Why the Rider’s Mental Game Matters
With all the preparation we are doing in order to get our horses ready, it is easy to overlook the single aspect that makes all the difference: our mental well-being. We can do all the conditioning in the world but if our brain is not ready, then the results simply will not come.
Sports psychology has started to become increasingly more important in equine sport. Before, it was considered that horseback riding was only for the brave, meaning that there was little emphasis on mental game, and many people believed that they were simply not good enough. However, as more professional equestrians started to seek psychological help, the concept became more normalized, yet not the most common practice in the horse world. In recent years, equestrian teams all around the world have started to use sport psychologists to help their team. Namely for reasons such as anxiety (e.g. fear of failure and overthinking), or even other issues not pertaining to the horse world. Getting help from a sport psychologist can benefit anyone, no matter the level of their riding career
Mental games should come into play well before the competition starts. One of the most used and trusted techniques among top riders (such as McLain Ward and Richard Spooner) is visualization. The key to visualization is practice. This means using the technique everyday, so that during competition, you are able to do it with ease. In order to practice this technique, one must find a quiet spot and create a mental idea (as if through their own eyes) of how they will ride the course/test (Salem). The idea is to make the picture as realistic as possible, taking your horse’s habits into consideration. If your horse has a tendency to look at a certain type of filler, imagine how you will ride up to the jump more defensively in order to prevent a stop/run out. Ideally, the mental image should transfer into a sort of kinesthetic feel which makes you feel as if you have already done the course/test and are fully prepared for what is to come. This is why riders should try to visualize before every ride, even if it is just a flatwork session. The technique will look different for everyone, and will require a little bit of trial and error.
A mentally strong rider also has sound preparation. This means riding out many tests and courses while you’re at home, practicing all the different scenarios that may happen at the show, and disciplining yourself into following good habits. After a practice, journal the feelings you had after the ride and what went wrong/what felt good. This way, you can backtrack and progress from there. Don’t ignore the good rides and instead repeat those experiences in your head by asking yourself the following questions: “What did I feel? Did I use positive self-talk?” Additionally, it is critical to remember that failure is part of the road to success, and the difference between the people that have succeeded and those who have not is whether you see failure as growth or not (Paterakis). Use your “bad” rides as an opportunity to reflect, and think about them as “homework.” Besides thinking differently, another technique that may help is watching the best riders and visualizing yourself riding the course. Practice using visualization in your daily life and make it a habit. Making a mental habit is just like practicing any other skill: consistency is key.
Remember that time is one of the most important elements of building a strong mind. Just like building muscles in the gym, building “mental muscle” takes time and patience. A rider trying to build back confidence after a setback will need time. This is due to the fact that the brain will literally need to make new neural connections in order to be comfortable with the experience in the future. At the end of the day, every human has fears, and fears will never go away. As a matter of fact, they never should because they are a vital part to human survival. Instead, we should find ways to stay powerful even when we feel fear. Certain psychologists use biofeedback in order to gain a deeper understanding about an athlete's fear. By looking at heart and respiration rates, a psychologist can find out what triggers the reaction and what techniques work best to calm the athlete.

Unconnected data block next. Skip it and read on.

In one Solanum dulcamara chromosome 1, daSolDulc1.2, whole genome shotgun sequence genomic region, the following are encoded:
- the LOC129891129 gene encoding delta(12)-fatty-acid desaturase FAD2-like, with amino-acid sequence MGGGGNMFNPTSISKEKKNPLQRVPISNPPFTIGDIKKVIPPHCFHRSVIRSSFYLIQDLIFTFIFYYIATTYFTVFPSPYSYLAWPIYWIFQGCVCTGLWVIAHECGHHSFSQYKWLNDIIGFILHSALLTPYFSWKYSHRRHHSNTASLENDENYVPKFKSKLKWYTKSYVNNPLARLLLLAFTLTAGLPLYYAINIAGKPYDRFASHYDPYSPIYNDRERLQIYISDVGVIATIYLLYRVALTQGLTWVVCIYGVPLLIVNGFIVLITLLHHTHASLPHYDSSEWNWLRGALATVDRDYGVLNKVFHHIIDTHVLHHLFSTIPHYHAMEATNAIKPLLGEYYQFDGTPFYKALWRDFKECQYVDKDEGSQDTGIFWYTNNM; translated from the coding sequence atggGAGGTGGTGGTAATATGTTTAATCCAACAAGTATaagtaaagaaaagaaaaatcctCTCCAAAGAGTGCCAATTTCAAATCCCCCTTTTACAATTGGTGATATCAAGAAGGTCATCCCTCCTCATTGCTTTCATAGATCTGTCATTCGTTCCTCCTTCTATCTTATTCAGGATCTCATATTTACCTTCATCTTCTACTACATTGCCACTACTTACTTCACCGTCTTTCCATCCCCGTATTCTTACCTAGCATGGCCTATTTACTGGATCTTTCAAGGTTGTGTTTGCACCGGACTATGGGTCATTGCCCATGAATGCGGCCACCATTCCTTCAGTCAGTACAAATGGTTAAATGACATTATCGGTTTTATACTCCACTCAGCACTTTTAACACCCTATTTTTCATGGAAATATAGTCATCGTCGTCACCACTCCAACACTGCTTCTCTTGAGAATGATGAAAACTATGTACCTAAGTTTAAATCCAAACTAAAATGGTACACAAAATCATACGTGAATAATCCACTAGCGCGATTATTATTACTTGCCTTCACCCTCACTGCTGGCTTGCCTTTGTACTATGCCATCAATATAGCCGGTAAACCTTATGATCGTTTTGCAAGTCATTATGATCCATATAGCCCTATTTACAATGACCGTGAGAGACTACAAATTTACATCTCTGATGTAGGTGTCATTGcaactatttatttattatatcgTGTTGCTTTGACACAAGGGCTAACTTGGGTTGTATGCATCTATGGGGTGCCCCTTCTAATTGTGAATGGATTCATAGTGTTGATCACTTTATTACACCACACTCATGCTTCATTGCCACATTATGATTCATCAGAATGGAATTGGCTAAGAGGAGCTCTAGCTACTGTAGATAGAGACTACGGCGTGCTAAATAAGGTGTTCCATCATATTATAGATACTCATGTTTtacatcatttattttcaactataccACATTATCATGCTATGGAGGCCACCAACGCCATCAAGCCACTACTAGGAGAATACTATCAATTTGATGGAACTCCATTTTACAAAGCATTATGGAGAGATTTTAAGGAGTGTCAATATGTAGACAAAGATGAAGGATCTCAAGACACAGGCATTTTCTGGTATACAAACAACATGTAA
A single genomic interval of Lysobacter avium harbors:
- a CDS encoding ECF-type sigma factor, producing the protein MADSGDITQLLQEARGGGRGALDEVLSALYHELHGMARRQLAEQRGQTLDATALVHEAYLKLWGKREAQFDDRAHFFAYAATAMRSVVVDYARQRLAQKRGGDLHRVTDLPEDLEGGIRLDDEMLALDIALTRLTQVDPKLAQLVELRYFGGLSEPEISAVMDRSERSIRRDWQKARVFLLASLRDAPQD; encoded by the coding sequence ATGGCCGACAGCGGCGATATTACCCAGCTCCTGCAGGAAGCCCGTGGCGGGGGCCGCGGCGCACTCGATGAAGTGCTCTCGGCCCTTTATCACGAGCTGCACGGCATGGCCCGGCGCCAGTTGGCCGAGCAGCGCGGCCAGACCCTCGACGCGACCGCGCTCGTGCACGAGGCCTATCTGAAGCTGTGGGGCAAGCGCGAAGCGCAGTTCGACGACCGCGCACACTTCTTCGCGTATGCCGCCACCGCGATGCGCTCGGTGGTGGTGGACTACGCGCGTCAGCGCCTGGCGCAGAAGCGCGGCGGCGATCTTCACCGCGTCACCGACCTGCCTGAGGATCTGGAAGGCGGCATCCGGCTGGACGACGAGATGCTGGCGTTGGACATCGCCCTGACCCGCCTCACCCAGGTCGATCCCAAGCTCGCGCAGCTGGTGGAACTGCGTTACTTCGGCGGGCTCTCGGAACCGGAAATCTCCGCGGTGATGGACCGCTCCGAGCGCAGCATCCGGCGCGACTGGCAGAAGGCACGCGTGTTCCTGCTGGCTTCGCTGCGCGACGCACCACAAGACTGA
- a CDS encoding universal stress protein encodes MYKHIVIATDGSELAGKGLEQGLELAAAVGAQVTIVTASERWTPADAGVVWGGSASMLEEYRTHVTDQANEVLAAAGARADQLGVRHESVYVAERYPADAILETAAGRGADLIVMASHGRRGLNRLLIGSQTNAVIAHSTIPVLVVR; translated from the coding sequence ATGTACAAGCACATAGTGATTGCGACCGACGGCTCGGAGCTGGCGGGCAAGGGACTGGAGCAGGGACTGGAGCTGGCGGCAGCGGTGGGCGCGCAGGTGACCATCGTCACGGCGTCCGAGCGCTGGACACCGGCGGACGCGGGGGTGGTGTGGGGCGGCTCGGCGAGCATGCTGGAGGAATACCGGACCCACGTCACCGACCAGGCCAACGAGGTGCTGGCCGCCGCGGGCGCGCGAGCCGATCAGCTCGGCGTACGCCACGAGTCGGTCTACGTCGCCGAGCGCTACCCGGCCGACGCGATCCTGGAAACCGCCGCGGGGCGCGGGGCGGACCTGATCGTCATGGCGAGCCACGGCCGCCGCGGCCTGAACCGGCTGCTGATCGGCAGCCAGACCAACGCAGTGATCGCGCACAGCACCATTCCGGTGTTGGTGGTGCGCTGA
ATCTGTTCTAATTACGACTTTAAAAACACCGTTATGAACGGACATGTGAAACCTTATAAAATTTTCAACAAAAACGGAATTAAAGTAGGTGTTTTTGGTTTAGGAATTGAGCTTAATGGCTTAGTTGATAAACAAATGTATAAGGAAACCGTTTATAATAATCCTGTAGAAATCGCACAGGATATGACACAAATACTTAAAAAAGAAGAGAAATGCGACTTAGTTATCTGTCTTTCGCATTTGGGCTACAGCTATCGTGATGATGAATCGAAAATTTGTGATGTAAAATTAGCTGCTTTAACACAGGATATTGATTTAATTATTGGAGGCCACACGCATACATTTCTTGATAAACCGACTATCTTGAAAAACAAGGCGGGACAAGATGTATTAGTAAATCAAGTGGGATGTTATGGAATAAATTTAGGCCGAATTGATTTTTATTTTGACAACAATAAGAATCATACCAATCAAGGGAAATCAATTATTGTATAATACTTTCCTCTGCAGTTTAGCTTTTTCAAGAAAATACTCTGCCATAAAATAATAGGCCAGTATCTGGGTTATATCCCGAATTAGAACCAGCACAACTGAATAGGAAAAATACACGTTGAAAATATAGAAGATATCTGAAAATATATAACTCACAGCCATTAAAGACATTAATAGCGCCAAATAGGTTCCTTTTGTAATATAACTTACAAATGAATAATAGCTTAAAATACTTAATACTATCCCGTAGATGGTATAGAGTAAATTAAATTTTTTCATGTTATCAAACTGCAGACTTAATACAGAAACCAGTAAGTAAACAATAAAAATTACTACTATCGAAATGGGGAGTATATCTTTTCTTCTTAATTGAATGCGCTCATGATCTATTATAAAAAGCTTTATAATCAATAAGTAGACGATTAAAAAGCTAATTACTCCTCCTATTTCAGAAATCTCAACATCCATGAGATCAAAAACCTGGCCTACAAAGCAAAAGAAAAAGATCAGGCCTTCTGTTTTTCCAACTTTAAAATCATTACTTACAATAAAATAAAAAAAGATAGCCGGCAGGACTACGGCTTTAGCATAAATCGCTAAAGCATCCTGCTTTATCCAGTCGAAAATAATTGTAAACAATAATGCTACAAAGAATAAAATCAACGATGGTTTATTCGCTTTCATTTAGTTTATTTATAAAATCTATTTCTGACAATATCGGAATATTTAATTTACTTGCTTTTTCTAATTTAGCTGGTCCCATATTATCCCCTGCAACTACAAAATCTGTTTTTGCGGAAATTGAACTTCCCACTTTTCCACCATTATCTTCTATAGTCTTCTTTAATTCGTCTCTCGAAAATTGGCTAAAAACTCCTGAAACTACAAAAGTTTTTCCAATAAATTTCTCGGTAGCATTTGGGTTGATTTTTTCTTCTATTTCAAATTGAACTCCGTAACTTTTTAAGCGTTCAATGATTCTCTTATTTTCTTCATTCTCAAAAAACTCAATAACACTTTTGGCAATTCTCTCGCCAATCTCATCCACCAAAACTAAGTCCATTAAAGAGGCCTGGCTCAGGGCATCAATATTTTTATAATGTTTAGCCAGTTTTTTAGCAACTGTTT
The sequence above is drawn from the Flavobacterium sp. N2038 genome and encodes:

Horseback riders deal with live creatures, and fear response and frustrations can cause
one to revert back to behaviors seen in children. This is useless in the competition ring, so it is vital to do the correct preparation in order to avoid reverting to these behaviors. A pre-ride checklist can help one feel more prepared and in control of what they are doing (Salem). This helps because the body is able to make an imagined occurrence feel real. It is however important to consider when you may need external help. There are online resources out there which can help you take control of your mind. These include guided meditations, masterclasses, and online sports psychologists (with whom you can video call with). When looking for a sports psychologist, avoid getting too caught up into credentials and licensing as there are many valid professionals who are considered performance coaches or even simply practitioners. Instead, look for professionals who have experience working with equestrians.
Amazing changes can occur once one starts to bring their focus onto the mental game. Besides improving your riding skills, it can also help improve the quality of your day to day life. Sure, it may be an investment of time and possibly even finances, but considering the fact that you go everywhere with your mind, you will see positive changes everywhere.
Paterakis, Annette. “The Equestrian Mental Coach: How to Let Go of Self-Criticism and Improve Your Mental Game.” Equestrian Sport, World of Showjumping AS, 15 Apr. 2021, www.worldofshowjumping.com/en/Exclusives/WoSJ-Focus/The-Equestrian-Mental-Coach -How-to-let-go-of-self-criticism-and-improve-your-mental-game.html.